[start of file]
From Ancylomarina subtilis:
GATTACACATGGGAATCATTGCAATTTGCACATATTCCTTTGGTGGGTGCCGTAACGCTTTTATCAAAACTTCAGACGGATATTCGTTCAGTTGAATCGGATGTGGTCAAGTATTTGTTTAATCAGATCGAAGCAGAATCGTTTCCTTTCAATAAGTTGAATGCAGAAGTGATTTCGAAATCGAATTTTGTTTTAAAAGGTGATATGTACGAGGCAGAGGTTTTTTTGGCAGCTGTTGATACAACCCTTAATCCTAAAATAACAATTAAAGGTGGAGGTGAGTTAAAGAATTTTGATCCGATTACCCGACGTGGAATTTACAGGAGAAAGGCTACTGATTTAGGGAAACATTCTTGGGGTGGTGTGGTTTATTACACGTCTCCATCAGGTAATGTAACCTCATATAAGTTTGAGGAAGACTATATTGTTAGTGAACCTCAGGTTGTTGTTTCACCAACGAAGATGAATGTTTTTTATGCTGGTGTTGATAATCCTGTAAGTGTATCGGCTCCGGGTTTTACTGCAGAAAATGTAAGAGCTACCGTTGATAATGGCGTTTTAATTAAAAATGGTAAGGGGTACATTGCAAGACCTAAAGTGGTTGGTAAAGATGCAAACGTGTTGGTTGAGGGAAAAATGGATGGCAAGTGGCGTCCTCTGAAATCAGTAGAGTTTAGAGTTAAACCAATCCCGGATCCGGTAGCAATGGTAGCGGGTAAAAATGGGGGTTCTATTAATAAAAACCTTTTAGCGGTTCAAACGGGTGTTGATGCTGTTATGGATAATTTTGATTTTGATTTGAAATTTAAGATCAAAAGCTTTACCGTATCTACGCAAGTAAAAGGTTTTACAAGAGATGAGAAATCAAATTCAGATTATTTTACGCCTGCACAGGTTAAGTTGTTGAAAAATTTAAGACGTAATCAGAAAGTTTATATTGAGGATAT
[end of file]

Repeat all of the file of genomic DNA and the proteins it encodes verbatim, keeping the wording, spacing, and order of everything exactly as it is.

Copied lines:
From Ancylomarina subtilis:
GATTACACATGGGAATCATTGCAATTTGCACATATTCCTTTGGTGGGTGCCGTAACGCTTTTATCAAAACTTCAGACGGATATTCGTTCAGTTGAATCGGATGTGGTCAAGTATTTGTTTAATCAGATCGAAGCAGAATCGTTTCCTTTCAATAAGTTGAATGCAGAAGTGATTTCGAAATCGAATTTTGTTTTAAAAGGTGATATGTACGAGGCAGAGGTTTTTTTGGCAGCTGTTGATACAACCCTTAATCCTAAAATAACAATTAAAGGTGGAGGTGAGTTAAAGAATTTTGATCCGATTACCCGACGTGGAATTTACAGGAGAAAGGCTACTGATTTAGGGAAACATTCTTGGGGTGGTGTGGTTTATTACACGTCTCCATCAGGTAATGTAACCTCATATAAGTTTGAGGAAGACTATATTGTTAGTGAACCTCAGGTTGTTGTTTCACCAACGAAGATGAATGTTTTTTATGCTGGTGTTGATAATCCTGTAAGTGTATCGGCTCCGGGTTTTACTGCAGAAAATGTAAGAGCTACCGTTGATAATGGCGTTTTAATTAAAAATGGTAAGGGGTACATTGCAAGACCTAAAGTGGTTGGTAAAGATGCAAACGTGTTGGTTGAGGGAAAAATGGATGGCAAGTGGCGTCCTCTGAAATCAGTAGAGTTTAGAGTTAAACCAATCCCGGATCCGGTAGCAATGGTAGCGGGTAAAAATGGGGGTTCTATTAATAAAAACCTTTTAGCGGTTCAAACGGGTGTTGATGCTGTTATGGATAATTTTGATTTTGATTTGAAATTTAAGATCAAAAGCTTTACCGTATCTACGCAAGTAAAAGGTTTTACAAGAGATGAGAAATCAAATTCAGATTATTTTACGCCTGCACAGGTTAAGTTGTTGAAAAATTTAAGACGTAATCAGAAAGTTTATATTGAGGATAT